Wednesday, March 20, 2013

The Death of Privacy and Why it Matters

I've been thinking about a constellation of issues lately and they neatly come together

1. What Privacy is about

In light of continual attempts by governments to spy on their own citizens, and I mean 'democratic' states like the US, Australia, etc., there are really common refrains that come up. Firstly that it is 'necessary', because of threats to state security, i.e. terrorism. Secondly that those with nothing to hide have nothing to fear.

The first is blatantly untrue, in my opinion. Intelligence services have proven woefully inadequate at preventing terrorism, but governments are increasingly adept at defending against yesterday's threat. Hence the practically useless security charades associated with air travel. Furthermore, the sacrifice of freedoms is always a sign of defeat. Terrorists gained major success by creating the post 9/11 world, in which fear is a powerful motivator, and Western governments became increasingly un-free.

But it's the second refrain I am most interested in exploring. It seems obvious to me that it is an untruism, that there are plenty of reasons not to want to have information 'exposed'. And what I have concluded is that the issue is intimacy.

The act of sharing is an act of intimacy. When we share information about ourselves, we are creating a bond of intimacy between ourselves and the recipients. As they know us, they are intimate with us.

This has tremendous explanatory power. It explains why we are so upset when corporations share about us without consent - the language of 'violation' is particularly appropriate here since they have disclosed with others what we didn't chose to disclose. In a sense there are now 3rd parties who have an intimacy with us that is both non-reciprocal, and non-consensual. Privacy violations are a metaphorical rape.

It also helps understand the issues of mass celebrity. Any time there is one-to-many acts of communication, there is an imbalance in the intimacy created. The many feel like they know, and so feel intimate with, the one, but the one has no such relationship to the many. The more our world develops means of mass media, and so mass celebrity, the more disproportionate this effect becomes. For those who are so famous, it becomes particularly acute when a 'fan' crosses the line - acts according to the one-sided level of intimacy they feel.

Remove privacy and we remove intimacy, we make everything public, and so intimacy becomes infinite, and thus meaningless. When we are all naked in the public square, everyone is degraded.

2. The offense is always in the lead

We live in a world where technology advances and often there are two sides, the defensive and the offensive. The offense is always ahead. Let me explain by illustrating with castles.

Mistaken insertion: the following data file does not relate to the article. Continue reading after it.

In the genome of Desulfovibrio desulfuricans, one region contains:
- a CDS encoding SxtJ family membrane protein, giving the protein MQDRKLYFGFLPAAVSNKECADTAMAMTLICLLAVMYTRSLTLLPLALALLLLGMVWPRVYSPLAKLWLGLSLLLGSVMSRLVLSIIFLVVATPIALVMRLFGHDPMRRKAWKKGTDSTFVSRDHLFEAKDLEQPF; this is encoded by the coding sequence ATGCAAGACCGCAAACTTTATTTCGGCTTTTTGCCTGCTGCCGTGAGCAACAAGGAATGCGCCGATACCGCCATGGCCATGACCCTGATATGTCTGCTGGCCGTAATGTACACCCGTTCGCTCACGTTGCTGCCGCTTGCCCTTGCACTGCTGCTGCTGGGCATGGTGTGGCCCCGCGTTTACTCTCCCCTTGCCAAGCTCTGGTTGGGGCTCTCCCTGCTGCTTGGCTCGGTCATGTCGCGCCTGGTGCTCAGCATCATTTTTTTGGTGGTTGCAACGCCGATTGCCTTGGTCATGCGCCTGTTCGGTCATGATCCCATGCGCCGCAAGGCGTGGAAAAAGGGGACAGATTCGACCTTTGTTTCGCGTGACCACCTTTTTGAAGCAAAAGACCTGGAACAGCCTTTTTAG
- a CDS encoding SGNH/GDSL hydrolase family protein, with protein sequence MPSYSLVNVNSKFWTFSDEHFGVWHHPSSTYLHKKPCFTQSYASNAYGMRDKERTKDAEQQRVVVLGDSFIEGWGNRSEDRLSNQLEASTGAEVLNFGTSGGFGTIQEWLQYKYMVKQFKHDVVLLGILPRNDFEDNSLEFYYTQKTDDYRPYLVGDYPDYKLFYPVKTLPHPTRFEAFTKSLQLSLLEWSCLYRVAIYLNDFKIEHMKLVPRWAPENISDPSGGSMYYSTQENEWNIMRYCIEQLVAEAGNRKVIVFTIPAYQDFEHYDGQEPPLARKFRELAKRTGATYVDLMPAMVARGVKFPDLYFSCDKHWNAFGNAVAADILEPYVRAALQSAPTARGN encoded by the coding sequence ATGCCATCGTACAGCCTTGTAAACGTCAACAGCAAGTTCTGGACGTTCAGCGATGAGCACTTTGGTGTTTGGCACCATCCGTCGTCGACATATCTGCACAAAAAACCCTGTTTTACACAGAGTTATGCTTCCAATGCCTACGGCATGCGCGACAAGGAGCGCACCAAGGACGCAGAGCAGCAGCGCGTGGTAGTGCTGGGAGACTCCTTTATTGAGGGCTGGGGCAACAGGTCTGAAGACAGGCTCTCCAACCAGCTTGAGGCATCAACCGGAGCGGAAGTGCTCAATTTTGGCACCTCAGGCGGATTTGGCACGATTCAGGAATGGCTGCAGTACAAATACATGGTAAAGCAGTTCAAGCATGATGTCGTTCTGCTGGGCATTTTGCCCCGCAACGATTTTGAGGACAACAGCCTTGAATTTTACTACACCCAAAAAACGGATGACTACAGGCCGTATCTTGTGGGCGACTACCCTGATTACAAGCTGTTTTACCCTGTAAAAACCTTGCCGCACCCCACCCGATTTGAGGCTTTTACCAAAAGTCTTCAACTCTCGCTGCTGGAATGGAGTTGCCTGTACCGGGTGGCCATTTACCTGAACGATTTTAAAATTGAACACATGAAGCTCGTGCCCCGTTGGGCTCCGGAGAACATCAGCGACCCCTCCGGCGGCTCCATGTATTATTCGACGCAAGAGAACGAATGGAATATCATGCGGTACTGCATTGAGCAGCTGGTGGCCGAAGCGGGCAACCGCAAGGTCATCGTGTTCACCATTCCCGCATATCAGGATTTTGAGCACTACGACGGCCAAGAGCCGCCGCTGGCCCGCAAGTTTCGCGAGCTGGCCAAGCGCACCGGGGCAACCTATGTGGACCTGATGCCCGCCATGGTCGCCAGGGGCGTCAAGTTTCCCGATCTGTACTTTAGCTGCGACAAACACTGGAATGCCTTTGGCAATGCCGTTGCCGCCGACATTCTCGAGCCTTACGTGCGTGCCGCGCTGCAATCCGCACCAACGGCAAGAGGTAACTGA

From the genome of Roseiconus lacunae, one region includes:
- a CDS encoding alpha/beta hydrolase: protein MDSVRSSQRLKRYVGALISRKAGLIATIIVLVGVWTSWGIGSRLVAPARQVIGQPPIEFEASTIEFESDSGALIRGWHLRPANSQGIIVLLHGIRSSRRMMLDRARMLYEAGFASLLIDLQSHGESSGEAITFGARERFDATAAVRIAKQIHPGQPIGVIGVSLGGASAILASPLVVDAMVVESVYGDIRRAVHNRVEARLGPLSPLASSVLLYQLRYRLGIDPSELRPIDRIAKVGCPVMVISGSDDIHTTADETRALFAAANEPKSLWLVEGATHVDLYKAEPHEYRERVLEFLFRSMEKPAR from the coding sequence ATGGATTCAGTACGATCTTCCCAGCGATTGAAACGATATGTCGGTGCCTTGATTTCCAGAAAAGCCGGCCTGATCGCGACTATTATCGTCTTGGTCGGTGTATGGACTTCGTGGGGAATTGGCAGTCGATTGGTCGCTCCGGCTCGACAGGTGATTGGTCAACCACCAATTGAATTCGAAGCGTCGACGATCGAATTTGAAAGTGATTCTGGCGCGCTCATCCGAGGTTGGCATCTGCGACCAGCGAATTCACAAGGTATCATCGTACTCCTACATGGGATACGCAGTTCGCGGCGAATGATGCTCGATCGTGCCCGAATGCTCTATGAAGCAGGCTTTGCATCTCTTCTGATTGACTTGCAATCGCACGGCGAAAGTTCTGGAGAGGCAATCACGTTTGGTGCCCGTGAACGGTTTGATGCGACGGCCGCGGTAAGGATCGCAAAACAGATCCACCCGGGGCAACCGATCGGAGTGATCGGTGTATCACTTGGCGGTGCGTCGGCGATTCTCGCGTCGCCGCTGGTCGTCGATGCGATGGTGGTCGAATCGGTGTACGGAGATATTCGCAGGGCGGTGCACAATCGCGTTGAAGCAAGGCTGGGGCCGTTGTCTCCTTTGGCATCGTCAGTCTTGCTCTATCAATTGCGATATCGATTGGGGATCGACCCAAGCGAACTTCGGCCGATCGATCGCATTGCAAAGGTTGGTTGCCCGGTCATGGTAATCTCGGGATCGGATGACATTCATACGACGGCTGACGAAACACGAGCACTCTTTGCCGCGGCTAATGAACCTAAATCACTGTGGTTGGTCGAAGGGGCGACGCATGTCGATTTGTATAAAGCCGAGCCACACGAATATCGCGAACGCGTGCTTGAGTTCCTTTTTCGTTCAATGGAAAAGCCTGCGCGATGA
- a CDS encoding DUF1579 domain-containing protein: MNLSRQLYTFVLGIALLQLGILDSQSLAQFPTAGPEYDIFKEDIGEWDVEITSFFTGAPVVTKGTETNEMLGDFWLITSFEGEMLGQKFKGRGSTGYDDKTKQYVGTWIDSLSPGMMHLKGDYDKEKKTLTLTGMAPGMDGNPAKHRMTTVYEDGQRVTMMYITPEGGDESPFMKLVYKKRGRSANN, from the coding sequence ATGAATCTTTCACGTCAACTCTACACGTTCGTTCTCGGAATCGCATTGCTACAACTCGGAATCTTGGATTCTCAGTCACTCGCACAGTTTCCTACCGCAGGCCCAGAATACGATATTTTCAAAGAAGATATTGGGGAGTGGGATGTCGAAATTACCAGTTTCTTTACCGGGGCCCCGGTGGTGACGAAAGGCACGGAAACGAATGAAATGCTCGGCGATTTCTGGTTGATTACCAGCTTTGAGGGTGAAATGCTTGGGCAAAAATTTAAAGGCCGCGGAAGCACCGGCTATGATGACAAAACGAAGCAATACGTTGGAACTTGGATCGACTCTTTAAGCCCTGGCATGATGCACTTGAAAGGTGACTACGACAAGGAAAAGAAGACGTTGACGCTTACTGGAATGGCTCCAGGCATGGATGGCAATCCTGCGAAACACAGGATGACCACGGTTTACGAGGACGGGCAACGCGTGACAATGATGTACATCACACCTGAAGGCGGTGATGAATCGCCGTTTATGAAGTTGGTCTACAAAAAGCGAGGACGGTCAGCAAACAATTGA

Essentially castles are designed for defence. You put up some big walls, some moats, etc.. But the problematic thing about castles is that you actually want to use them - people need to go in and out, they need water, etc.. The problem with this is that these are always your weak points. That's why doors, gates, waterways, get special defences.

Except that offense is always ahead. Why? Because it's the offense's job to find new and better ways to exploit those weak points. The problem for defence is that it can only ever do catch-up, to defend against already known exploits.

You can see how this applies to technology - hackers always win. And the problem for the defense is that you can't really get rid of weak points if you want technology to be usable  And of course, the offense will always find a way.

3. The coming onslaught

It's worth reading these two reddit posts about privacy, and particularly about google glasses.
Who is spying? and Google Glasses.

Good? Back? Okay, let's continue. Google glasses extends the possibility of always on, always recording, audio-visual data. That's not what gg is about, but every aspect of its interface with the internet makes that more possible. That second reddit post talks about restrictions about having a light on the glasses, etc., and the social implications of wearing such glasses. Except all those things will fail. If there was a requirement for some kind of red-recording light, it would be bypassed. More importantly, I have every reason to think that eventually 'glasses' will become contacts, or cybereyes, or something else far less intrusive. Then  we will be living in a world of always being in the public sphere and being recorded forever. This is a troubling prospect.

It is, to be honest, a fairly daunting dystopian prospect. And yet I'm not sure how it is to be avoided, except through sizeable social resistance/change. Even then we may end up in a world where the ability to be private, to not share with everybody, becomes incredibly difficult (and so incredibly expensive). And then the only place to hide will be in plain sight.



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